Joe Cotton had a clear vision from an early age as to what his profession was going to be. “I was about 3 or 4 years old and I was at an Indians game with my dad,” Cotton said. “I knew right then where my passion was. I knew right then what I wanted to do with my life. It was my dream to play in the majors from that point on.” While Cotton was not able to fully realize his dream, he had a great ride chasing it. And he very nearly did realize the dream during his nine-year professional career.
“I got close in 2000 with the Phillies with AA Reading,” Cotton said. “I was a setup guy out of the bullpen when setup guys for the closer were becoming popular. I had a great season (4-1, 2.00 ERA) and was considered by the Phillies management for a call-up to the major-league team in September.” Cotton didn’t get the call-up, but he did get to go to Venezuela a few months later to compete in the winter league against several major-league players, including Bobby Abreu and Omar Vizquel. “I still consider myself very fortunate to do what I did,” said Cotton, who lives in Florida and is in Home Depot’s Loss Prevention Program. “You have to have a lot of talent and lot of things to go your way. As it was I got drafted and played professional baseball for nearly a decade.”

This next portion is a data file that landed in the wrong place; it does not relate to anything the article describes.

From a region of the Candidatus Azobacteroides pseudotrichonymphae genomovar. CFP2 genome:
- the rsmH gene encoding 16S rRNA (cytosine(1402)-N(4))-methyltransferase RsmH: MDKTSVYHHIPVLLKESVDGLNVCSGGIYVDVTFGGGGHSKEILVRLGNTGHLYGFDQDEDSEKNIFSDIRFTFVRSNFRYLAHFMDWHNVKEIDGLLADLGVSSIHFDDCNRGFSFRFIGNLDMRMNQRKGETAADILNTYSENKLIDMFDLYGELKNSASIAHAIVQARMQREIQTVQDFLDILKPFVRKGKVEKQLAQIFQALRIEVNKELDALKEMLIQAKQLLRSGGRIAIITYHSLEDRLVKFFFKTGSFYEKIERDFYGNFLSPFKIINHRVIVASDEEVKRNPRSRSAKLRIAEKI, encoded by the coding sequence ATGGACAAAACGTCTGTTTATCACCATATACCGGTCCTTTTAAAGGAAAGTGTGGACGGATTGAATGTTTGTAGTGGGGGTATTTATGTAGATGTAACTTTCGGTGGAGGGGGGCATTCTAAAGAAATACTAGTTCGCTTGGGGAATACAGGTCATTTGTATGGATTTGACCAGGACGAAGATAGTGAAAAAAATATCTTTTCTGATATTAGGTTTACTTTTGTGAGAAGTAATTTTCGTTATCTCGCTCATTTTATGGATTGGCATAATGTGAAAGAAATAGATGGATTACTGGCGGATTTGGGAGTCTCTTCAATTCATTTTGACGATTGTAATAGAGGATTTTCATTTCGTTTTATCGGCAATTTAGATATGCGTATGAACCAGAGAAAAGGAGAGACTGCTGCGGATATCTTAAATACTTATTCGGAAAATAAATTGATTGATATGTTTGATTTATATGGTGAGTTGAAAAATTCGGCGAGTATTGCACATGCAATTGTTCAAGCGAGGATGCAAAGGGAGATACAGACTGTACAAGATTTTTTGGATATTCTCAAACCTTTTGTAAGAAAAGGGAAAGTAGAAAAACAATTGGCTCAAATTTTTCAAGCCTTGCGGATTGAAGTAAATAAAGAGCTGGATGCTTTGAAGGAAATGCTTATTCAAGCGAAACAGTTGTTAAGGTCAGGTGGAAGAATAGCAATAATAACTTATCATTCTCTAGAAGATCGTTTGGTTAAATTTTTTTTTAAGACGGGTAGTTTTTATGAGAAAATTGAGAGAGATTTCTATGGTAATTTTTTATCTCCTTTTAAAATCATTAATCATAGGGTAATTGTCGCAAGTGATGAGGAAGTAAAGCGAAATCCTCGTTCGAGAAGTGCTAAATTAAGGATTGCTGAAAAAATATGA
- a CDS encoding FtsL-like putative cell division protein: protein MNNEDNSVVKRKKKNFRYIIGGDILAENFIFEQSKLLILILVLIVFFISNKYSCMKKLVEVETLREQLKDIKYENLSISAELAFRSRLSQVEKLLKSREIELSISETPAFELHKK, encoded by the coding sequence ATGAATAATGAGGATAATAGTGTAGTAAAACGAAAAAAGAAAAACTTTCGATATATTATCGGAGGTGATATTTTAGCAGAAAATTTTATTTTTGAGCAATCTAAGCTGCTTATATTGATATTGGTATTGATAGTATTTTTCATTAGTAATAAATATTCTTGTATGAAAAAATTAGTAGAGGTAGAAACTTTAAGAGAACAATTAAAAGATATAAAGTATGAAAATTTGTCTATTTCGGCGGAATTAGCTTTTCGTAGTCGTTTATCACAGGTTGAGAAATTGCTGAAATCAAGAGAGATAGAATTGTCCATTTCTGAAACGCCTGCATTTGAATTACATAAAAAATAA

Cotton first gained recognition during a sterling career at Hoban High School. He struck out 16 in a semifinal game of the state finals. He received a scholarship to Bowling Green State University and had a strong career as a Falcon starting pitcher. That convinced the Phillies to draft the 6-foot-2 right-hander in the 18th round after his junior season. He climbed the ladder in the Phillies organization for five years before going to Oakland in the Rule 5 draft. He got as high as AAA with Sacramento. He retired after the 2004 season. In 9 years of pro ball he had a lifetime ERA of 3.28 in 347 games with 617 innings of work. “I wouldn’t trade a minute of my life in pro ball,” said Cotton. “It was tough, but it was a dream of mine and I lived it. I didn’t play for the money, but rather the brotherhood and the game.”